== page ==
Niagara Falls is one of, if not the, most famous waterfall in North America. The thrilling site of the Battle for Electricity, the natural wonder is open year-round, whether guests want to visit in the thick summer to be cooled in the cleansing mist and thunderous roar of the falls, or meditate in the tranquil stillness of the frozen water of winter.
Within the site’s visitors center – The Table Rock Welcome Centre – lies Niagara’s Fury. To experience the creation of the falls, its evolution through the millennia, and its state-of-being year-round, this attraction can’t be missed. Inside The Fury, up to 100 guests take their positions on a tilting and rising floor after donning their ponchos, and are then immersed – and sometimes doused – on a 4D adventure through time and tectonic shifts that tells the story of the falls, from its first water drop to its 167’ drop today.
SeaWorld’s Discovery Point
Orlando’s Discovery Cove is world-renown for its immersive beach-resort design, world-class service, and exclusive interactions with dolphins and coral reef adventures. Recipient of TripAdvisor’s Best Attraction in America, as well as Zagat’s Top Waterpark, the resort welcomes only 1,300 guests per day to preserve the intimacy of the park and the health of its animals.
Beginning in 2016, SeaWorld has replicated the success of this Florida destination adjacent to its San Antonio property. Welcoming the same comfort, care, and exclusivity of its sister park, Discovery Point is a saltwater oasis in the Great State of Texas, and offers up close and personal interactions with its resident dolphins.
Louisville Zoo’s Glacier Run
To beat the summer heat, what sounds better than something with “Glacier” in its name? You don’t have to travel to Churchill, Alaska, the inspiration for this attraction, to experience everything it has to offer though – just visit Kentucky’s heartland of Louisville.
For an educational experience that can inspire you to take essential conservation action, Glacier Run is themed as a town on the edge of Alaska’s wilderness. As climate change continues its drastic and irreversible effects, polar bears, seals, sea lions, grizzly bears, and more leave their natural habitats and “explore the town” within thematic environments. Families get up-close interactions with these animals in need of our conscientious help, and learn what they can do in their daily lives to help protect these snowy environments.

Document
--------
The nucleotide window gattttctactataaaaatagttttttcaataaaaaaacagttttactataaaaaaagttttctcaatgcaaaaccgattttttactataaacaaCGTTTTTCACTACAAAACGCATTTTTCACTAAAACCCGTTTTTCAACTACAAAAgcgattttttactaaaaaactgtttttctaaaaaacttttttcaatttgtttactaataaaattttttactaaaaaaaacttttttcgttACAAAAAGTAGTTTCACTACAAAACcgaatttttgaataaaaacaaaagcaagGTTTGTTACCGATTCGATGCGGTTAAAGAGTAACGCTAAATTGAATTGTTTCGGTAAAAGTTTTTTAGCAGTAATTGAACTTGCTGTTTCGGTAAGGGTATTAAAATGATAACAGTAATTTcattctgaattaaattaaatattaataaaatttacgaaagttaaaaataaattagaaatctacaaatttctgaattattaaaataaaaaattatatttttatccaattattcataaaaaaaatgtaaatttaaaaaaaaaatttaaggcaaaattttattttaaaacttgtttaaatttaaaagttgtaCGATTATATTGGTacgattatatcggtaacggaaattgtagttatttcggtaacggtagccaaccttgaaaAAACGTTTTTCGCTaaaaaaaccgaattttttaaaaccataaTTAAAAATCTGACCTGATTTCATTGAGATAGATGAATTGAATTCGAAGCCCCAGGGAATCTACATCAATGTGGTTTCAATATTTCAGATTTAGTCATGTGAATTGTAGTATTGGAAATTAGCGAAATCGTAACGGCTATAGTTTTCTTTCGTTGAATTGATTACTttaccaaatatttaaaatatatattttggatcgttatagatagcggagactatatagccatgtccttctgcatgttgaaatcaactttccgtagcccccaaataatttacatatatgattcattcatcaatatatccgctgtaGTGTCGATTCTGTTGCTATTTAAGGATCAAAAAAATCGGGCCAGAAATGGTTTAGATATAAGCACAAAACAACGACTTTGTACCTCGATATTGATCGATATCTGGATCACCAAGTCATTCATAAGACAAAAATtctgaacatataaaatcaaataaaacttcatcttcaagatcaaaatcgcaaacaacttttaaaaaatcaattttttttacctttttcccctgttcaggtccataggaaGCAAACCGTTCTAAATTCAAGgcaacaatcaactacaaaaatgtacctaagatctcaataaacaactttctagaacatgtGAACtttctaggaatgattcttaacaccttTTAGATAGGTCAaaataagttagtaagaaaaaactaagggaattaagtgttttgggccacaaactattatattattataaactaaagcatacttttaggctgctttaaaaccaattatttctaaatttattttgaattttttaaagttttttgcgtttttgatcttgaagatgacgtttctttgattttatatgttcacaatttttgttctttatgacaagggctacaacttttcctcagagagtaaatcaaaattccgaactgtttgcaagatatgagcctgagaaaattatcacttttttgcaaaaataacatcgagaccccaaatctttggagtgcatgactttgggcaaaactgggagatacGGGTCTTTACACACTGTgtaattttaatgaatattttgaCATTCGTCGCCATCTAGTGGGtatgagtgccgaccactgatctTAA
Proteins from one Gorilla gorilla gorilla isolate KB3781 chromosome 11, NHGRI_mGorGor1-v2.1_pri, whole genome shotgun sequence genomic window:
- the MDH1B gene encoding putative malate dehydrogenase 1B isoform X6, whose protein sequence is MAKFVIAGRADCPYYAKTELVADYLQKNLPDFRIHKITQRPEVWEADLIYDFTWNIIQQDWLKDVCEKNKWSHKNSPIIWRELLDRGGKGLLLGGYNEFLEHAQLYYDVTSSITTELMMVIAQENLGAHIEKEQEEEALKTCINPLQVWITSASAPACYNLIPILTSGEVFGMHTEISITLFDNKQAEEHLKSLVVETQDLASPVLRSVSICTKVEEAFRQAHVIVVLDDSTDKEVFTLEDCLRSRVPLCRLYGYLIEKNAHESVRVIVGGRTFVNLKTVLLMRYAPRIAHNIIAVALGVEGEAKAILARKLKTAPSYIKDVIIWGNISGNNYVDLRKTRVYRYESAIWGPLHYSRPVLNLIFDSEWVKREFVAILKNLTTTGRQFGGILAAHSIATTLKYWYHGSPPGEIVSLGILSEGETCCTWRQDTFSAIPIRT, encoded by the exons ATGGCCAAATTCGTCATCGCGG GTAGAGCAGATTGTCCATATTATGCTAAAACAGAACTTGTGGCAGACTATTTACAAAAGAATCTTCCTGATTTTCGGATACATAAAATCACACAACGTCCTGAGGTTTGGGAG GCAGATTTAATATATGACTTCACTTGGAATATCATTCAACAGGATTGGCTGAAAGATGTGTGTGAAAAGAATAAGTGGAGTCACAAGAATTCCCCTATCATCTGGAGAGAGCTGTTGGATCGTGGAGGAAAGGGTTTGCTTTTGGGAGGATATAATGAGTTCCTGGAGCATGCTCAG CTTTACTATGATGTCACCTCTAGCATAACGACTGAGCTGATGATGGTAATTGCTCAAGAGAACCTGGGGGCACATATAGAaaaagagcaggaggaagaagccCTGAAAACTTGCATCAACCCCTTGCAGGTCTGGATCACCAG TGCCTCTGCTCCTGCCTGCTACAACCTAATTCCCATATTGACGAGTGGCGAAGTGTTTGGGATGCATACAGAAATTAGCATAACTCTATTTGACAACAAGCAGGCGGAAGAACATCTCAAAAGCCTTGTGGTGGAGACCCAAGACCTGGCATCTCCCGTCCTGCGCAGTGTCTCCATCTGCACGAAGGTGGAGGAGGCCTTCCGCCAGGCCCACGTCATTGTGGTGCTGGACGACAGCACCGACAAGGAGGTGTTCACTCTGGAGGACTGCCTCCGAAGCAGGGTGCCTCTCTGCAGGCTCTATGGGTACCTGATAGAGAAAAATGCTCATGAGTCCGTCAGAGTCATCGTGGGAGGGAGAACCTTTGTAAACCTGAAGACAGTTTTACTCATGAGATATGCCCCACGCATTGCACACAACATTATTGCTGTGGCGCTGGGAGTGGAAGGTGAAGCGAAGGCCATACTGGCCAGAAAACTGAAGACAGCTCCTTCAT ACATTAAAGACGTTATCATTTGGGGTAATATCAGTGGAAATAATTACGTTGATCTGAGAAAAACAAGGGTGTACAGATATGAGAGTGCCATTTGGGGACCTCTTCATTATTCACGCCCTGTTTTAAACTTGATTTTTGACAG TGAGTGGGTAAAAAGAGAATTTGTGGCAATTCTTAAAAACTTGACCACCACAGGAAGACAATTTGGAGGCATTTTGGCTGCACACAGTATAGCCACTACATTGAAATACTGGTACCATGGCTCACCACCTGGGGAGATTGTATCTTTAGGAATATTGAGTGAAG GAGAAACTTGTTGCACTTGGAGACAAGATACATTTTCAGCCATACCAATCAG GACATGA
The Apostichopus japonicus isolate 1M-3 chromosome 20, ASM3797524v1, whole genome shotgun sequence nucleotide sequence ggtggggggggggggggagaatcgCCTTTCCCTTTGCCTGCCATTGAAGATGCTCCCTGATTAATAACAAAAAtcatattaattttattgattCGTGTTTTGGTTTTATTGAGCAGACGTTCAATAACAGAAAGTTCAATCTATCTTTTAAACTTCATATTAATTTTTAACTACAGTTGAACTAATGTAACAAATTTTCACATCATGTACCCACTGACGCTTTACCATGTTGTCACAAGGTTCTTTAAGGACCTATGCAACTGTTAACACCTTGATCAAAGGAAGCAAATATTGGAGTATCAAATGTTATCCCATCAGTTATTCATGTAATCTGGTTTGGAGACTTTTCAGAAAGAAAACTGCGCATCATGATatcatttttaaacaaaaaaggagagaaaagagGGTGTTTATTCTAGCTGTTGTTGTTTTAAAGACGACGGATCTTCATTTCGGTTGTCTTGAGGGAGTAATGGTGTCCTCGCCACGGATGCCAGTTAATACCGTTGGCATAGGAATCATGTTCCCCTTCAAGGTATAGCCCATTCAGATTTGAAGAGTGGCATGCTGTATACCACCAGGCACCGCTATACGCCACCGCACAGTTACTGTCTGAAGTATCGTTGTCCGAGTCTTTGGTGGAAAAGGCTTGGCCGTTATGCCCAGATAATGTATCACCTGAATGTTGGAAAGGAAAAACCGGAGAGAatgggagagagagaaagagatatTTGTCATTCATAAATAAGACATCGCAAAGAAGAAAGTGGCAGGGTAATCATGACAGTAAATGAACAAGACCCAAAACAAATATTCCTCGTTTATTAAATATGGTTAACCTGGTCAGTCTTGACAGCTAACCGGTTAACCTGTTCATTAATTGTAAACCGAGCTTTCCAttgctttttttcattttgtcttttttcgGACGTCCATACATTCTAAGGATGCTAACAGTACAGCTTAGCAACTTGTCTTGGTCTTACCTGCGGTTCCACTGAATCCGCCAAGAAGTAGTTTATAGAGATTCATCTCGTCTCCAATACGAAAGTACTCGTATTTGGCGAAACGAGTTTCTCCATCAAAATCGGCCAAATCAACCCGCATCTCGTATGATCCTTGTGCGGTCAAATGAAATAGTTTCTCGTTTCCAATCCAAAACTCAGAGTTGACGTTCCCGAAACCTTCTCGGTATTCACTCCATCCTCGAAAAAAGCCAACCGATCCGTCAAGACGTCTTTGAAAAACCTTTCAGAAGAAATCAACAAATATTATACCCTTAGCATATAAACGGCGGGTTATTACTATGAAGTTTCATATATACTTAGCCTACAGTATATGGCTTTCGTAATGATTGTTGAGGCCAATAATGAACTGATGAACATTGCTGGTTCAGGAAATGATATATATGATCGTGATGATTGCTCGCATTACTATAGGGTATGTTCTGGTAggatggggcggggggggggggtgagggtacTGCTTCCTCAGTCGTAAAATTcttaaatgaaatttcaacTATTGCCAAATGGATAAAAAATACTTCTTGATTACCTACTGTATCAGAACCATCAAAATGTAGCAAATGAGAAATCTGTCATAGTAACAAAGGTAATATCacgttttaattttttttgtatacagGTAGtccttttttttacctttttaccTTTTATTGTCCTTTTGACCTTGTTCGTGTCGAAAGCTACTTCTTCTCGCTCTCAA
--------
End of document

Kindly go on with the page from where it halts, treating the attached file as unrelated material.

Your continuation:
Columbus Zoo and Aquarium’s Heart of Africa
With your summer travels, you may want to visit places notorious for extreme heat, without having to avoid dehydration, heat stroke, and sunburn. Made famous with the television stardom of Jack Hanna, the Columbus Zoo and Aquarium brings the wonders of Africa to central Ohio with Heart of Africa.
This incredibly thematic and immersive region of the Zoo welcomes guests first through a retail space reminiscent of African street markets, lining villages across the continent. Once inside the massive 43-acre zone, guests can observe a sprawling savannah, apparently seamlessly blending giraffe, lions, gazelles, impalas, zebras, and more. Rotational yards allow for new animals to be discovered in the same space throughout the day, and a Beach Model-18 airplane, harkening back to the days of independent pilots adventuring throughout Africa, sits partially “landed” in the lions’ habitat, offering animal enrichment and dynamic views for guests.
Looking for Lincoln
From Kentucky to Indiana, and Illinois to the White House, America’s 16th president made his mark across the country before bearing one of the greatest challenges our leadership has ever faced. Each state and town celebrates Abraham Lincoln’s mark on their part of America, but there’s one place you can visit that collaborates to bring together the greatest number of individual milestones to occur outside of Washington D.C.
Lincoln lived in the Illinois’ Capitol for nearly half his life, practicing law, wedding Mary Todd, starting his family, and campaigning for the Presidency. The Looking for Lincoln Heritage Coalition is a consortium of Illinois communities and sites that connect these key stories and landmarks through engaging interpretive programming. A road trip rich in history, this walking and driving tour offers the unique opportunity to see scenic rural farmland, visit intimate sites of Lincoln’s life, and meet passionate experts on the President’s stories and legacy.